While the earliest congregation was composed mainly of Portuguese Jews, the German element soon became prominent. Even before 1786 the city possessed not only a Portuguese congregation (Sephardic), but a distinct German-Jewish (Ashkenazi) one as well. The Jewish community soon became very prosperous, and before the Revolution several Jews had acquired wealth and gained distinction. Among these was Moses Lindo, inspector-general and surveyor of indigo, drugs, and dyes for South Carolina.[4]

War of Independence[edit]

During the American Revolutionary War the Jews of Charleston joined the cause of independence. The majority did good service in the field, several as officers. The most prominent Jew at the outbreak of the war was Francis Salvador, who had a 7,000-acre plantation in Ninety-Six District. He had established relations with the leaders of the Revolutionary movement at Charleston, and was elected to the first and second Provincial Congresses, which met in that city. He was one of the leading patriots of the American South.

In 1779 a special corps of volunteer infantry was composed largely of Jews who resided on King St in the city of Charleston. Among its Jewish members were David N. Cardozo, Jacob I. Cohen, and Joseph Solomon. This body subsequently fought under General William Moultrie at the battle of Beaufort, South Carolina. Others who served in the field included Jacob de la Motta, Jacob de Leon, Marks Lazarus, the Cardozos, and Mordecai Sheftall, who was deputy commissary-general of issues for South Carolina and Georgia. He was properly a resident of Savannah, Georgia rather than of Charleston. Major Benjamin Nones, a French Jew in Kazimierz Pułaski's regiment, distinguished himself during the siege of Charleston and won the praise of his commander for gallantry and daring. Mordecai Myers was also prominent at this period.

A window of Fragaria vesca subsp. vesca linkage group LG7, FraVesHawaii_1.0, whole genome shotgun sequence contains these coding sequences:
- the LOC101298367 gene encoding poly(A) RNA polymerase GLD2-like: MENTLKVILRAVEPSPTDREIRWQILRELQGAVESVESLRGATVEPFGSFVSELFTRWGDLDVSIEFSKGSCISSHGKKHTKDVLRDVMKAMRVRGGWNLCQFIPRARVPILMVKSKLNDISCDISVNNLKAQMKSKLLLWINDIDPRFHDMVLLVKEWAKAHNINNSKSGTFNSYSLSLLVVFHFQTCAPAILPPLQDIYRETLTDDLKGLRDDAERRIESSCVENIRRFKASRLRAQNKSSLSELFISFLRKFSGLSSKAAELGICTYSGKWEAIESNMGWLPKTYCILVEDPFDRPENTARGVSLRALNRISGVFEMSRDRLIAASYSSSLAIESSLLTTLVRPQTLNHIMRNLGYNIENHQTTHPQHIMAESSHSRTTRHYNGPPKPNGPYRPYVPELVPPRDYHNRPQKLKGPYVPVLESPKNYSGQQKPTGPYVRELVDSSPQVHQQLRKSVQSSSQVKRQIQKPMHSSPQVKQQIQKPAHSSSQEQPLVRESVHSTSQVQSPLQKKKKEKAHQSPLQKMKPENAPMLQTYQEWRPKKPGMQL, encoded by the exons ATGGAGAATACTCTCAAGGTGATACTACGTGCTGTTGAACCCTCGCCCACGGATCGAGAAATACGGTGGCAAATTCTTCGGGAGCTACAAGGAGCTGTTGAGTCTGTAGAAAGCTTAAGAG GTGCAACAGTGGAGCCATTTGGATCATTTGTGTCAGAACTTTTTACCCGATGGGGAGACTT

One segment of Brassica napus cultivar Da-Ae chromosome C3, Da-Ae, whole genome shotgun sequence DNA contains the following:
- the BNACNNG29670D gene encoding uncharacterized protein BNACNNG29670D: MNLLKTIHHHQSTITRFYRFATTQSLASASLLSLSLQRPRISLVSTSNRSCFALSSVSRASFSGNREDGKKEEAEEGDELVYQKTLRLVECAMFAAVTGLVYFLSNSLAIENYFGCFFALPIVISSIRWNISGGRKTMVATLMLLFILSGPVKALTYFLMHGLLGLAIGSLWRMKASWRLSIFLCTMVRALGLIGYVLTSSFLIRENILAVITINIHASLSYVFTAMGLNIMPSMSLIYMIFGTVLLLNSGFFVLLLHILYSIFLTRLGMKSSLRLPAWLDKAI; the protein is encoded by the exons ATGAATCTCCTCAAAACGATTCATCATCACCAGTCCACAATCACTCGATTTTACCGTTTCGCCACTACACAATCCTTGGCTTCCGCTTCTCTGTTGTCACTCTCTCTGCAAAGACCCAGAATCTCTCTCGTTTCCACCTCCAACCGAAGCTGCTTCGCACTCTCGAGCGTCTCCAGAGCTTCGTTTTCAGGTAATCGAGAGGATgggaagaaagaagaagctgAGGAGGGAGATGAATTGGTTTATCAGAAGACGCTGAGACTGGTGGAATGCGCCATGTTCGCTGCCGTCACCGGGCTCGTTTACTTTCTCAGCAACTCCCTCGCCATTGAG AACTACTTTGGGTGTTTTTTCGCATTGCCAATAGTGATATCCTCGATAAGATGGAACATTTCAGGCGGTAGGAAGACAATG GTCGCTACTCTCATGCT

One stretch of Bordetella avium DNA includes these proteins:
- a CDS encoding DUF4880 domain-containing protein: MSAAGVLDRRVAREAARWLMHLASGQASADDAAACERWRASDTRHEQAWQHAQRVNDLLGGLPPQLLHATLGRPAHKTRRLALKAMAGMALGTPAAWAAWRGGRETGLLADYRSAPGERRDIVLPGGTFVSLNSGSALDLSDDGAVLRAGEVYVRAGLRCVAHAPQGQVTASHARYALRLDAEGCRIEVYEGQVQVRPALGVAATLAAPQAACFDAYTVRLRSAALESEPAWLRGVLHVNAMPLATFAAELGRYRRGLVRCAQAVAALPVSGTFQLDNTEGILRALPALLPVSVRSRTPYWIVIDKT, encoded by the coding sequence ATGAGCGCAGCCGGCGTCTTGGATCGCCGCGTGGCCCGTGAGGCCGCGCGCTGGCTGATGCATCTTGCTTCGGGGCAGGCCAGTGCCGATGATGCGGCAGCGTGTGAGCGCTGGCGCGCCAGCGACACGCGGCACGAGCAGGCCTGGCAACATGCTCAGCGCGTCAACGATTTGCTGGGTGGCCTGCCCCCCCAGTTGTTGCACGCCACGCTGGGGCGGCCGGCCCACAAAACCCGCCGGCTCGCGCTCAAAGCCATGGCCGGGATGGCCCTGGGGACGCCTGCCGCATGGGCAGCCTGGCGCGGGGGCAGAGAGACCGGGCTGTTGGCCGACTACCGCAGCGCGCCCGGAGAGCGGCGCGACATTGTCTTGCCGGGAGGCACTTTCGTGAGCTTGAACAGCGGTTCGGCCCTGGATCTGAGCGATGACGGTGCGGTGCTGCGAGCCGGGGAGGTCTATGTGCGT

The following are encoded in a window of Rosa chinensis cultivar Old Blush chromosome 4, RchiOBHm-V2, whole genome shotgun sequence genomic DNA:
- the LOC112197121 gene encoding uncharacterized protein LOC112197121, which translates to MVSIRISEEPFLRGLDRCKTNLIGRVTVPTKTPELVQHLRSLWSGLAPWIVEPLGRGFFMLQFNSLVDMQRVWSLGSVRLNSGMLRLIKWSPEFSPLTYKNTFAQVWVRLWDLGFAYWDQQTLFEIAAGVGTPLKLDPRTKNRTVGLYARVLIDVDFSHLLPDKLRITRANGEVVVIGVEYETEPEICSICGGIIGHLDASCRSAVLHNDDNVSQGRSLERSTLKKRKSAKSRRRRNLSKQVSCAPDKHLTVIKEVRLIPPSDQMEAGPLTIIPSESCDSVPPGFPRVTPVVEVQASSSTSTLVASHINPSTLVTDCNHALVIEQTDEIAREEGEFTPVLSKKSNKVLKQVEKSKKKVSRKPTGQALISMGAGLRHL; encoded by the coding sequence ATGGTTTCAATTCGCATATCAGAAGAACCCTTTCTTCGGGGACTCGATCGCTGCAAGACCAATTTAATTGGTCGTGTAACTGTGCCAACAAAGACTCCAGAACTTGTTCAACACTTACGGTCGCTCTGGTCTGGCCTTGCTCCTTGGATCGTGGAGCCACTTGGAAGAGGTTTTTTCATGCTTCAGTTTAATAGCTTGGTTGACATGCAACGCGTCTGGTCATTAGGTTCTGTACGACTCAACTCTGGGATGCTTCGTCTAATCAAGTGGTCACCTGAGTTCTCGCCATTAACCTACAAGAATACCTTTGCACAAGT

In 1790 the Jews of Charleston sent an address of congratulation to George Washington upon his accession to the presidency. In 1791 the congregation of Beth Elohim, then numbering fifty-three families, was incorporated by the legislature; and in 1794 its synagogue was consecrated at a ceremony attended by General William Moultrie and many of the chief dignitaries of the state.

Shortly after this period, Charleston attracted other Jews from New York, Virginia, and elsewhere, owing to its commercial opportunities and the welcome of the large Jewish community already established there. Until about 1830 or so, Charleston had the largest Jewish population of any city in the United States.

State officials[edit]

During the early portion of the nineteenth century, several Charleston Jews held high offices in the state. Among these were Myer Moses, elected to the state legislature in 1810, and later appointed as one of the first commissioners of education; Abraham M. Seixas, a magistrate; and Lyon Levy, state treasurer.

Other prominent Charleston Jews during the early part of the nineteenth century were: Penina Moise, born in 1797, who became widely known as a poet, and Mordecai Cohen, in whose memory the city of Charleston erected a tablet in the Orphan House in recognition of his charity. Charleston Jews also rendered valuable service during the War of 1812 and in the Mexican-American War.

At the outbreak of the American Civil War, the Jewish community in Charleston joined their non-Jewish neighbors in the Confederate cause. Among the prominent soldiers of the Confederacy were General E. W. Moise and Dr. Marx E. Cohen.